Survivor Stories 2014:
1. How did you first find out you had cancer?
During my monthly breast self exam, I found a lump, went to my gynecologist, who sent me right then for a mammogram, cautioning me that I should see a surgeon regardless of the results. Although the mammogram was negative, he emphasized again that I should see a surgeon. In the morning, the surgeon felt he was 88% sure it was benign, but sent me down for a Fine Needle Aspiration. That afternoon the surgeon said that the preliminary results of the FNA indicated a malignancy, which was confirmed later that week.
2. How did you react when you heard the news?
I turned to friends. My sister-in-law was diagnosed in 1980 at the age of 35, and came to Houston from Oklahoma for treatment. She stayed with us so I had first hand experience of what I might be facing. So my reaction was one of surprise, since I had no known risk factors for breast cancer and dread at what I might be facing.
3. What course of treatment were you prescribed?
Things were different in 1989. I had surgery first. Removing the 2cm tumor required a segmental mastectomy, taking a pie-shaped wedge of approximately ¼ to 1/3 of my breast to get clear margins. Since the tumor was the most aggressive invasive ductal carcinoma, which, combined with the DNA replication and being premenopausal, indicated the recommendation of chemotherapy. 10 months of chemo- FAC -5-fluorouracil (5FU), doxorubicin (Adriamycin, A), and cyclophosphamide (Cytoxan, C), then a clinical trial of Methotrexate Vinblastine. Following chemo, plastic surgery was needed to repair the deformed and painful breast, as well as restoring symmetry to my breasts. Finally, I had six weeks of radiation therapy.
4. What most surprised you about your treatment?
When the final pathology results came back, and I had no lymph node involvement, I was shocked to learn that it was recommended that I have chemotherapy, which included standard of care at that time and a clinical trial.
5. What would your advice be to anyone who’s just received a cancer diagnosis?
Seek the support of others who have been through this journey – it is a sisterhood that no one wants to join, but that bonds you with wonderful friendships. Try to keep as normal a life as possible, but listen to your body and rest when needed.
6. How long have you been cancer free?
7. What lessons did you learn from the experience?
You will find strength that you never imagined you possessed. One finds a tremendous determination to support others through the journey and to do whatever possible to fund research to find the answers.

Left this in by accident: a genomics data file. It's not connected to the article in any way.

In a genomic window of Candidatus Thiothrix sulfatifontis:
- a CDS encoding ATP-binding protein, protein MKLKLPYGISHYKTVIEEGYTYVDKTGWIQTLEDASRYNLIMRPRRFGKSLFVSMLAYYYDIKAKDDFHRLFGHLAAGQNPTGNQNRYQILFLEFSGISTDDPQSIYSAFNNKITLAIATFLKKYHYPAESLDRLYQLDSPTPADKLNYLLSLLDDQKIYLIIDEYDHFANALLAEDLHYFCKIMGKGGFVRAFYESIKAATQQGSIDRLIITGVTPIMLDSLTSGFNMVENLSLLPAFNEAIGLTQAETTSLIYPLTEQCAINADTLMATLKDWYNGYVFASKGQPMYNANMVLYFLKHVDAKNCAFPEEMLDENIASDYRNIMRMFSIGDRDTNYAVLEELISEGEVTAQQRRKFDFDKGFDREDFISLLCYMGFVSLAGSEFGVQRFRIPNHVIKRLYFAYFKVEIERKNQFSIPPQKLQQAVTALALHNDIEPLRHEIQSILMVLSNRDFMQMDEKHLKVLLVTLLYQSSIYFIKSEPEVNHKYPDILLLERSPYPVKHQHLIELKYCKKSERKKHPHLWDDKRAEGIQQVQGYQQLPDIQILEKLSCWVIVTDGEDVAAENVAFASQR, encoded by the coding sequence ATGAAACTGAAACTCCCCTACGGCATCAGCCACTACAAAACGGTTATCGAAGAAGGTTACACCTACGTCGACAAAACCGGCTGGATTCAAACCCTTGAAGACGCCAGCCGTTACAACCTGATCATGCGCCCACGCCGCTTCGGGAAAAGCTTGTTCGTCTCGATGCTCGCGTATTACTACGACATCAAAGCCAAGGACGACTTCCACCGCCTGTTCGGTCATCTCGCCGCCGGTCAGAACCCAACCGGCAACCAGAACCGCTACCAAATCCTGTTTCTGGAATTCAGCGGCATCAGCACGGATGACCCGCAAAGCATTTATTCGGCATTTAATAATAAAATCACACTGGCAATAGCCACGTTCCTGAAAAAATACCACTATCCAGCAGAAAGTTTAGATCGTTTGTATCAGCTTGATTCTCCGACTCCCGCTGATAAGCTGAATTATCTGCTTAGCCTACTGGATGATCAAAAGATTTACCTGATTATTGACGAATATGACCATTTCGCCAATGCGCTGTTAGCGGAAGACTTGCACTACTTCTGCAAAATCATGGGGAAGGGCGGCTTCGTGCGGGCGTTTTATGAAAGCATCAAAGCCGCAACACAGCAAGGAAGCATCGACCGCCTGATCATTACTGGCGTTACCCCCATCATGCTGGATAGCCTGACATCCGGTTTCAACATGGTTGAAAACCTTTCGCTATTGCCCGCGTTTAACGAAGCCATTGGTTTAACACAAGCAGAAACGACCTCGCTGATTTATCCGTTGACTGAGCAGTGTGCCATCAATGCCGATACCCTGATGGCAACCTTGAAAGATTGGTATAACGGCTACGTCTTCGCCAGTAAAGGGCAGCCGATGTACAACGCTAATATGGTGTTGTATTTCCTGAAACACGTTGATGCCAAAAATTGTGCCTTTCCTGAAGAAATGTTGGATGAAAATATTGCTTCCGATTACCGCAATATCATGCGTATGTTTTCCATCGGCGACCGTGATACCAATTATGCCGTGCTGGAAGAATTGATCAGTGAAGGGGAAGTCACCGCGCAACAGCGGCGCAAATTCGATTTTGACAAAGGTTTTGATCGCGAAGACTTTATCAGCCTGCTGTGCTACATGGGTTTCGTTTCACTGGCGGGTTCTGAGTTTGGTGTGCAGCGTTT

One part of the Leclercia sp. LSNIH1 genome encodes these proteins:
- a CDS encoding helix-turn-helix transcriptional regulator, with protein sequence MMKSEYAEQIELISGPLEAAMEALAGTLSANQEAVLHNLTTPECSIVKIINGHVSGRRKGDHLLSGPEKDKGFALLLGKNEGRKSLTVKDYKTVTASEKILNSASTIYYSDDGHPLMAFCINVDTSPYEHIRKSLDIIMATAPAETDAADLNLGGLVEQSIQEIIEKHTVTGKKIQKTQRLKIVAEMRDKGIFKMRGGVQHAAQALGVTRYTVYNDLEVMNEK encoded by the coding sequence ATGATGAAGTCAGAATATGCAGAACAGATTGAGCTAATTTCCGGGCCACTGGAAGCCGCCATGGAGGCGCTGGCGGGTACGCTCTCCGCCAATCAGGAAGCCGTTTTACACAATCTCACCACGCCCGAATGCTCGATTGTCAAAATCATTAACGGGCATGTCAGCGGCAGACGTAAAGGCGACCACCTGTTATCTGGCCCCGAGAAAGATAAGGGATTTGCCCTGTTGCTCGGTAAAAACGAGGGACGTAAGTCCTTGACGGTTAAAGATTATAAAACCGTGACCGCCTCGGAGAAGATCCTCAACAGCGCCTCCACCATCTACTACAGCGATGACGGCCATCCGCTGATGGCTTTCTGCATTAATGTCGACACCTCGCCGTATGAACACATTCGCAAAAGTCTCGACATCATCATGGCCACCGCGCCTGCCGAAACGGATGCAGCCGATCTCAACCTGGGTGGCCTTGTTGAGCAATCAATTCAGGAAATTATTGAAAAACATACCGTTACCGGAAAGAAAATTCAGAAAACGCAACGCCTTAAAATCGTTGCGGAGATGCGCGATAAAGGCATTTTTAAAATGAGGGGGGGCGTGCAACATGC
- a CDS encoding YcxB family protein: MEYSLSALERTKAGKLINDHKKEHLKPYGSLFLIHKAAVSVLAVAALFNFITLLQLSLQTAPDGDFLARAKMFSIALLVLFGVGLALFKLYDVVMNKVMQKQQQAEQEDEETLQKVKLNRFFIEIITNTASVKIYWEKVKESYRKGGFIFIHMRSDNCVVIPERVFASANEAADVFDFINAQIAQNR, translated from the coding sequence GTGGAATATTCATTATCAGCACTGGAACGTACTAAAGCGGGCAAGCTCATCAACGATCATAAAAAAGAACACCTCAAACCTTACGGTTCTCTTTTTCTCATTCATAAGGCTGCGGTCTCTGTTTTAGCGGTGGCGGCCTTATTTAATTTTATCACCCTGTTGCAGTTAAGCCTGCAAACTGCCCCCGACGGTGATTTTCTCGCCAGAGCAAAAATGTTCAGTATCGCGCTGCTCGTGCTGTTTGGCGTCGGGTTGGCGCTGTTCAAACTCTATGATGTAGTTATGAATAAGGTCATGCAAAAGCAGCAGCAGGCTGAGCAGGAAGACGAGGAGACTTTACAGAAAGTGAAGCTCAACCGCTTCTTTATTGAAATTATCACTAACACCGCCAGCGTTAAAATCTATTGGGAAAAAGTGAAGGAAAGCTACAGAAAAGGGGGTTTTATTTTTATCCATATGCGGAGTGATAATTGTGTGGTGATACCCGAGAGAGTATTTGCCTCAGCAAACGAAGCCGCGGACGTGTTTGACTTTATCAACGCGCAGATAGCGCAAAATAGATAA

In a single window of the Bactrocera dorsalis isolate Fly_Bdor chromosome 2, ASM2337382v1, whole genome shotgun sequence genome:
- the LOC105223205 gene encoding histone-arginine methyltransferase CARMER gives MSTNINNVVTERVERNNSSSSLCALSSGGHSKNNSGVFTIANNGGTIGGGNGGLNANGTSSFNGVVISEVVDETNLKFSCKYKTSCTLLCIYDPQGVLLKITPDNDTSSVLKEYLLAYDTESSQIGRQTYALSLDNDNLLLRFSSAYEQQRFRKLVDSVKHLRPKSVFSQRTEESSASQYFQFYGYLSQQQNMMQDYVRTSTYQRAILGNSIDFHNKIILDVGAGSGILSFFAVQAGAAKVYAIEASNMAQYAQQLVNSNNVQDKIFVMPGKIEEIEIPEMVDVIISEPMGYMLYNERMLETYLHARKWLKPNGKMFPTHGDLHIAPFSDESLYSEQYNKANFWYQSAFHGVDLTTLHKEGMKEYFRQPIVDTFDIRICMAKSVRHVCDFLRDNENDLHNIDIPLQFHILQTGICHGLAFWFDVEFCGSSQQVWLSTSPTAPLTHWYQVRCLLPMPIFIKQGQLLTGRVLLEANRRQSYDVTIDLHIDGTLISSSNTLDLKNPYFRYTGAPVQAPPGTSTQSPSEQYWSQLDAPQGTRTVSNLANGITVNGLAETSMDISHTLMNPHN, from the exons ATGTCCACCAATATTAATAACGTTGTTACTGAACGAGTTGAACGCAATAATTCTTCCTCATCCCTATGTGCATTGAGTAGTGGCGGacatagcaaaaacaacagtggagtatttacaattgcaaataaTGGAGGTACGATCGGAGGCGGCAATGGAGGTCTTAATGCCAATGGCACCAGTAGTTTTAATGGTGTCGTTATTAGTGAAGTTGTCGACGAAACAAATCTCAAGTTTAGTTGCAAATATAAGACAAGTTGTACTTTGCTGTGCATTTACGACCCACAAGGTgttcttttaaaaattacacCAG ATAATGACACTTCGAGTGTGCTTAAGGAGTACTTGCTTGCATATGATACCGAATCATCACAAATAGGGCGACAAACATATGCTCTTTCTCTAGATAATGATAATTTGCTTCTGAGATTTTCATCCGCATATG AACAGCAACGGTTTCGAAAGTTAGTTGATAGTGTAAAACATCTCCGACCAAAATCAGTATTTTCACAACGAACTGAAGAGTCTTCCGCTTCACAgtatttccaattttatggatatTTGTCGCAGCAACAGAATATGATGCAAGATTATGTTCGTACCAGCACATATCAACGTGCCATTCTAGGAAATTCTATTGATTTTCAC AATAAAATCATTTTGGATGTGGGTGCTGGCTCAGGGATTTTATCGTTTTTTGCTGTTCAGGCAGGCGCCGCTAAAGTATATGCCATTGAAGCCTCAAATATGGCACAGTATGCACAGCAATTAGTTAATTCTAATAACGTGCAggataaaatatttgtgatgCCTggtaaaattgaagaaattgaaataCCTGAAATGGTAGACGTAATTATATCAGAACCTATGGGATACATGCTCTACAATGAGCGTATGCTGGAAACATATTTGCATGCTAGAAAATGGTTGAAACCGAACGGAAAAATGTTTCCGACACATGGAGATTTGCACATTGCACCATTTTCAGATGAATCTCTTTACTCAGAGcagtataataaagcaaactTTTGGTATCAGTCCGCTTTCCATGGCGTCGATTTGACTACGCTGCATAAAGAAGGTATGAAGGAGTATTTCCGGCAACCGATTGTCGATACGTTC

8. If you could send one message to all the Good Enough Mothers out there – what would it be?
I have told others that I got through my journey with the help of the four “f’s” Faith, Family, Friends and (Ph)ysicians. OK the last one is phonetic.
“I can be changed by what happens to me, but refuse to be reduced by it.’ — Maya Angelou
In November of 1989, Anne was diagnosed with invasive ductal carcinoma. She completed surgery, chemotherapy, (FAC and a clinical trial with methotrexate & vinblastine,) reconstruction, and radiation. Realizing the importance and strength of sharing and knowledge, several survivors, herself included, helped found and organize of a breast cancer support group, The Rosebuds, which is affiliated with The Rose in Houston. As an original member of Susan G. Komen Houston Affiliate, she have served on and chaired the Survivor Committee for the Race numerous times. she regularly attend the Breast Health Summit in Houston and is a member of the Breast Health Collaborative of Texas. Since Anne’s retirement from the Houston Independent School District, she have become more involved with several patient advocacy research programs.
She is inspired by her fellow survivors and the amazing patient advocates with whom she works. There has never been a time in her life when she did not value research, having been surrounded by scientists, both her parents and her husband. Intellectual curiosity and the constant quest for medical cures continue to encourage her. We are all still on that quest.